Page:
Forum for Science, Industry and Business

Sponsored by:     3M 
Search our Site:

 

New ‘green’ technologies make die castings stronger

19.04.2010
Conventional die castings can be made stronger using new, more environmentally friendly technologies developed by CSIRO.

The two new technologies – a dynamic gating system and the ‘ATM runner system’ – produce high-integrity castings with fine-grained microstructure and low porosity by improving the feed of molten metal into the casting. Both systems are suitable for use with aluminium and magnesium alloys.

“This is accomplished by influencing the flow behaviour of the molten metal, the fill pattern of the die, and subsequent solidification,” says the leader of CSIRO’s research team of metallurgists and casting engineers, Dr Rob O’Donnell.

“Our researchers realised that by changing the way in which molten metal is delivered to the die we could take advantage of the high pressure inherent in the process to make castings with finer microstructure and lower porosity,” Dr O’Donnell says.

... more about:
»ATM »CSIRO »Flagships »HPDC »delivery systems

The researchers achieved higher quality castings by changing the architecture of the runners (the passages along which molten metal flows into the die) and the gate (the narrow opening to the die cavity).

“Our improved melt delivery systems are cost-effective, can be used with existing casting machines, and can significantly reduce the mass of the metal runner, wasting less metal.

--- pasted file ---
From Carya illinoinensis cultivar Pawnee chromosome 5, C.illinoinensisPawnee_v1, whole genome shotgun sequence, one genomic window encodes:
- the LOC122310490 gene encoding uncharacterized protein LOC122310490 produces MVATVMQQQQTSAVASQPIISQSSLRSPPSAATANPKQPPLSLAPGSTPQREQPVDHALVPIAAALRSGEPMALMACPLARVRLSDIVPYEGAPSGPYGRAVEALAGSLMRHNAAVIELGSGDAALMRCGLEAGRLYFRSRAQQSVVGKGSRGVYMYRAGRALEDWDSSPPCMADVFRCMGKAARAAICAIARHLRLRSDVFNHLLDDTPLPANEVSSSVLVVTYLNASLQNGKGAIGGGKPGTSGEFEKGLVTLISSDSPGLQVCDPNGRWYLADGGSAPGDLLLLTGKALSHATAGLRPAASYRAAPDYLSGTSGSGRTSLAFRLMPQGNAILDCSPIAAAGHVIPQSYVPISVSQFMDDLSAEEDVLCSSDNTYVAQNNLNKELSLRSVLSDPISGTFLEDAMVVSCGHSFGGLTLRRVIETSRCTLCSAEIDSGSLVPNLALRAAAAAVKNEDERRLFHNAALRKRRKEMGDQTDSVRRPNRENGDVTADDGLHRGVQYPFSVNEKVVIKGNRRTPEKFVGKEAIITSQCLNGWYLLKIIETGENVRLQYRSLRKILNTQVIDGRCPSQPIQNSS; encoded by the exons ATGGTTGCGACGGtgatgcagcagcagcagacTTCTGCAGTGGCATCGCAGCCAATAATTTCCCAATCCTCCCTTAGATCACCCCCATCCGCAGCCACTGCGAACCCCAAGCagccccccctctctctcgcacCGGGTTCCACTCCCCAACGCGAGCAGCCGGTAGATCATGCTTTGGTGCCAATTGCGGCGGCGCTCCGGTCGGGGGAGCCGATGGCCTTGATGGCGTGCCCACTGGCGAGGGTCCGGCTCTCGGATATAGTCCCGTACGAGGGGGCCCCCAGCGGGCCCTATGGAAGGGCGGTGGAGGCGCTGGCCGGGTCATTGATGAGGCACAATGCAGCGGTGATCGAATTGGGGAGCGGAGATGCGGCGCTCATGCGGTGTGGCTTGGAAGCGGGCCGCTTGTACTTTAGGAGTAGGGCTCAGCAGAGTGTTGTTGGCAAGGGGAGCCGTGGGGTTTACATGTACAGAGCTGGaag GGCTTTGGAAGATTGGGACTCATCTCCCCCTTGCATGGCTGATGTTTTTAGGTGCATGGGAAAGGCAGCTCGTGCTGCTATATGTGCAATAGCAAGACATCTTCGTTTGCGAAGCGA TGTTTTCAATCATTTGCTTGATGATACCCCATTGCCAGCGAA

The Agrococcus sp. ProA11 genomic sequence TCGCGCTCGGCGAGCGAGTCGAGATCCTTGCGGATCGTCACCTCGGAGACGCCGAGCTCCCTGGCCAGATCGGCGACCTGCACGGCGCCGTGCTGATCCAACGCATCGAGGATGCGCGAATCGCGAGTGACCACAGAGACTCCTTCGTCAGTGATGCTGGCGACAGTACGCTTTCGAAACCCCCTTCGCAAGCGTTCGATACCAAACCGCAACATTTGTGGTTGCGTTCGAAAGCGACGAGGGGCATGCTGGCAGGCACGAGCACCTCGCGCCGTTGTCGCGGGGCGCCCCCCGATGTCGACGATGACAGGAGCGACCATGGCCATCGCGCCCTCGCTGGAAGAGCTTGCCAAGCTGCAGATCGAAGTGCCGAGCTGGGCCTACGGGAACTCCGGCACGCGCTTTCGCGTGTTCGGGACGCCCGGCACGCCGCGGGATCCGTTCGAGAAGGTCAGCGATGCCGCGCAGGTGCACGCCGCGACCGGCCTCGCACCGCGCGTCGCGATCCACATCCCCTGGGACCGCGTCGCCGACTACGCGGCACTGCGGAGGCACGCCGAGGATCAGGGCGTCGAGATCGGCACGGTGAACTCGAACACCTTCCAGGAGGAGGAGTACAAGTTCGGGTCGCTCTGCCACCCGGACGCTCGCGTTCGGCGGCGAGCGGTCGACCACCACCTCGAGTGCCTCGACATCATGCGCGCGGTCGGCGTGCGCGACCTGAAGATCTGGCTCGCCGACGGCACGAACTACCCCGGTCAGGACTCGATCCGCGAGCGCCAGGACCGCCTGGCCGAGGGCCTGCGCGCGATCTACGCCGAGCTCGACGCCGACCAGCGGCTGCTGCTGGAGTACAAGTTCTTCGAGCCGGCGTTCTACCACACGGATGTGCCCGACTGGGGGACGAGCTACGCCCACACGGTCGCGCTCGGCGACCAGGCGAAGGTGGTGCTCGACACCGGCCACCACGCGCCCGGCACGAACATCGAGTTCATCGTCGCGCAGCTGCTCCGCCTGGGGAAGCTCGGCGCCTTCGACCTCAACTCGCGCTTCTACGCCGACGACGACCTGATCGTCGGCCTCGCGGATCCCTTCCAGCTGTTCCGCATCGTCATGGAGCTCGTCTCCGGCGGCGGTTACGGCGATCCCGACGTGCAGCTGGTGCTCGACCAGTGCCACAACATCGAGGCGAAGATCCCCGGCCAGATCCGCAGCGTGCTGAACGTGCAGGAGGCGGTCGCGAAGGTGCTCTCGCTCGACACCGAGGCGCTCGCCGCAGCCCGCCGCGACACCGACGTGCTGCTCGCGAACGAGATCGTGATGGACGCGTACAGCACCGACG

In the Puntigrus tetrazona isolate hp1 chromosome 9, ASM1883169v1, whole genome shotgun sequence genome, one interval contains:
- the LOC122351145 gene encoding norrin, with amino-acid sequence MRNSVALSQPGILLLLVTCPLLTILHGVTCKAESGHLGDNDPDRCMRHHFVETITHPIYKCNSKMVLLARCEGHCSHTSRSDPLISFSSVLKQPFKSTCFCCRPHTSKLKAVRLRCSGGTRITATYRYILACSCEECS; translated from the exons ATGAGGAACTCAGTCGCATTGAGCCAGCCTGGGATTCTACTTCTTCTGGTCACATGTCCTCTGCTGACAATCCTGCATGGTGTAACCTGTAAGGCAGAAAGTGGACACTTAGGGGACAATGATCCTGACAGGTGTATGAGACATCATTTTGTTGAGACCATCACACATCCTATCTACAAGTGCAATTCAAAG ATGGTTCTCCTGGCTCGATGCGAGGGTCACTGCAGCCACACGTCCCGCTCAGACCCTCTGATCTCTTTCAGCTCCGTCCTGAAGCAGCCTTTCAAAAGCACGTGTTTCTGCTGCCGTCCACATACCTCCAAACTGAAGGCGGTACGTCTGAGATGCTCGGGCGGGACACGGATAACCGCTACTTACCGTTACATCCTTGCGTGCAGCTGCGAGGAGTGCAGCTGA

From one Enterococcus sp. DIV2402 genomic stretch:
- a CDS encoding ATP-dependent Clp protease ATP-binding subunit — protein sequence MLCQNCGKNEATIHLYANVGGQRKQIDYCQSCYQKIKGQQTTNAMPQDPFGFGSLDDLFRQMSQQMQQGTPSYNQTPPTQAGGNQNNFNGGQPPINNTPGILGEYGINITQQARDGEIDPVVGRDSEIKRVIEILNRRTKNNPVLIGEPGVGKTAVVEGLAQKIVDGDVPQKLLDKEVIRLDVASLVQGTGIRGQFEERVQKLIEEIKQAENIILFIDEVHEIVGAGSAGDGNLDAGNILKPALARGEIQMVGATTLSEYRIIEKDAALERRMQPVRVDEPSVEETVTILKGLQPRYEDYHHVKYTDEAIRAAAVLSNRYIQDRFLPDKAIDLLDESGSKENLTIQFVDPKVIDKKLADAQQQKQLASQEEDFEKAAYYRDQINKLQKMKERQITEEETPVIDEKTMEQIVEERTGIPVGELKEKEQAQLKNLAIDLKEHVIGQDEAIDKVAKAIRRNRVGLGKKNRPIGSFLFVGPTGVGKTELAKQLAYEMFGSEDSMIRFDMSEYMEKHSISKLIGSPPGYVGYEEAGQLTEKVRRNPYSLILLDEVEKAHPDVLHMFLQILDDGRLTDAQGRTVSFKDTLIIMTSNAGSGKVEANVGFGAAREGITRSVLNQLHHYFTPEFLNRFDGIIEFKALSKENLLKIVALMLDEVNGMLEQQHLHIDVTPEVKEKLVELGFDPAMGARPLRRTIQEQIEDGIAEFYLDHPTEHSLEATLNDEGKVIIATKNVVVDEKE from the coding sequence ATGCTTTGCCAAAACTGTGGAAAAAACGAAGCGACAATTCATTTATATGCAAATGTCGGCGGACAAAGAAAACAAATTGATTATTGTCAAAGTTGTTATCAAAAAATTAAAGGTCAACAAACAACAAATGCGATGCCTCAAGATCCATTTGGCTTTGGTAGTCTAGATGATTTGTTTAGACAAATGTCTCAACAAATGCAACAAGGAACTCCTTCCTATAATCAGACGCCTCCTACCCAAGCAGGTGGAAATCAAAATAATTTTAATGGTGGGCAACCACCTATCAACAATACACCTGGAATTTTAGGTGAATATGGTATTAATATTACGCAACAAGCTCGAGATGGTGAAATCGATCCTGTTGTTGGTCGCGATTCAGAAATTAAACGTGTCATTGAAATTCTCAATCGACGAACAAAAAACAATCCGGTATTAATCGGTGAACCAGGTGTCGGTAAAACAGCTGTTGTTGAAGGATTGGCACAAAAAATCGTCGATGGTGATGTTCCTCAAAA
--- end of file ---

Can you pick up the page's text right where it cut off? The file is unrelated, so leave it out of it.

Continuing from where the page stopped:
“They represent new ‘green’ die casting technologies, which are low-energy and highly effective.”

Gases captured during the passage of the molten metal into the die cavity cause porosity, which together with voids created during solidification, reduces the quality of the casting.

Die castings with low porosity are stronger and can be successfully heat treated post-casting to improve their mechanical properties.

The dynamic gating system (DGS) incorporates a gate capable of changing its size in response to the pressure of the melt during filling.

“Our improved melt delivery systems are cost-effective, can be used with existing casting machines, and can significantly reduce the mass of the metal runner, wasting less metal”

Dr Rob O'Donnell, CSIROX-ray analysis of test castings showed a significant improvement in density in both thicker and thinner areas of the casting, when the dynamic gate was used.

A paper describing the dynamic gating system received the best paper award at the North American Die Casting Association (NADCA) CastExpo10 congress, held in March in Orlando, Florida.

A reviewer of the paper commended the CSIRO researchers for producing a technology with “real-world” relevance to high pressure die casting, saying “This is a technology that has significant promise in the future of our industry”.

ATM technology uses a revolutionary melt delivery system for the high pressure die casting (HPDC) process, which is cheaper to operate than conventional HPDC.

The ATM casting technology has been proven by a number of companies in commercial production, and its effectiveness in reducing both shot weight and reject rates has been demonstrated.

“ATM conditions the melt prior to filling the cavity so that the melt enters the die in a less viscous, ‘runnier’ state,” Dr O’Donnell said.

“As a result, melt flow is improved and separate melt fronts fuse together better when they meet within the casting.”

The outcome is a casting with a more uniform distribution of nucleation sites, a refined, homogenous microstructure, and exceptionally low porosity.

CSIRO seeks commercial partners interested in licensing either the dynamic gating system or the ATM melt delivery system.

National Research Flagships